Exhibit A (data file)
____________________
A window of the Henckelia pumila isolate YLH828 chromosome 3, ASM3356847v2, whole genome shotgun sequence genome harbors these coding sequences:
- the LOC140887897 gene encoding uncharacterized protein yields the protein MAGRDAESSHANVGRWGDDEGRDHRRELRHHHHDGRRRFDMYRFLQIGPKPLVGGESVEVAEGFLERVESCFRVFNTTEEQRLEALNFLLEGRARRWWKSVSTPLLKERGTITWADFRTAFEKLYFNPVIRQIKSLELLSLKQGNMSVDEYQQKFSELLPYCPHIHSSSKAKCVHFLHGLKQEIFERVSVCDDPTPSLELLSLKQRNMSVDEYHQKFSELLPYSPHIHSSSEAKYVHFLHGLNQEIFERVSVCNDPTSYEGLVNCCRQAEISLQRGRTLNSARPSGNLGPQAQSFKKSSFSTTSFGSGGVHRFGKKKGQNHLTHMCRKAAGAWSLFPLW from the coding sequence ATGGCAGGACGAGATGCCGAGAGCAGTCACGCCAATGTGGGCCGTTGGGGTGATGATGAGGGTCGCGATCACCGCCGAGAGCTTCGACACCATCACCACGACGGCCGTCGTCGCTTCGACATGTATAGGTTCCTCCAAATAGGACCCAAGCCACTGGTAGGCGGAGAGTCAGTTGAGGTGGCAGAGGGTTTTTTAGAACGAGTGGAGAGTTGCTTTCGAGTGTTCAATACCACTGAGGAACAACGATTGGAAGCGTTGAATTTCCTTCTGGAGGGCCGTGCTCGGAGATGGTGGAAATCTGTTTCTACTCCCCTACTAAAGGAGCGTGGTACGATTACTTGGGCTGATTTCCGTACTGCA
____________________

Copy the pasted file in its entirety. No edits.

A window of the Henckelia pumila isolate YLH828 chromosome 3, ASM3356847v2, whole genome shotgun sequence genome harbors these coding sequences:
- the LOC140887897 gene encoding uncharacterized protein yields the protein MAGRDAESSHANVGRWGDDEGRDHRRELRHHHHDGRRRFDMYRFLQIGPKPLVGGESVEVAEGFLERVESCFRVFNTTEEQRLEALNFLLEGRARRWWKSVSTPLLKERGTITWADFRTAFEKLYFNPVIRQIKSLELLSLKQGNMSVDEYQQKFSELLPYCPHIHSSSKAKCVHFLHGLKQEIFERVSVCDDPTPSLELLSLKQRNMSVDEYHQKFSELLPYSPHIHSSSEAKYVHFLHGLNQEIFERVSVCNDPTSYEGLVNCCRQAEISLQRGRTLNSARPSGNLGPQAQSFKKSSFSTTSFGSGGVHRFGKKKGQNHLTHMCRKAAGAWSLFPLW from the coding sequence ATGGCAGGACGAGATGCCGAGAGCAGTCACGCCAATGTGGGCCGTTGGGGTGATGATGAGGGTCGCGATCACCGCCGAGAGCTTCGACACCATCACCACGACGGCCGTCGTCGCTTCGACATGTATAGGTTCCTCCAAATAGGACCCAAGCCACTGGTAGGCGGAGAGTCAGTTGAGGTGGCAGAGGGTTTTTTAGAACGAGTGGAGAGTTGCTTTCGAGTGTTCAATACCACTGAGGAACAACGATTGGAAGCGTTGAATTTCCTTCTGGAGGGCCGTGCTCGGAGATGGTGGAAATCTGTTTCTACTCCCCTACTAAAGGAGCGTGGTACGATTACTTGGGCTGATTTCCGTACTGCA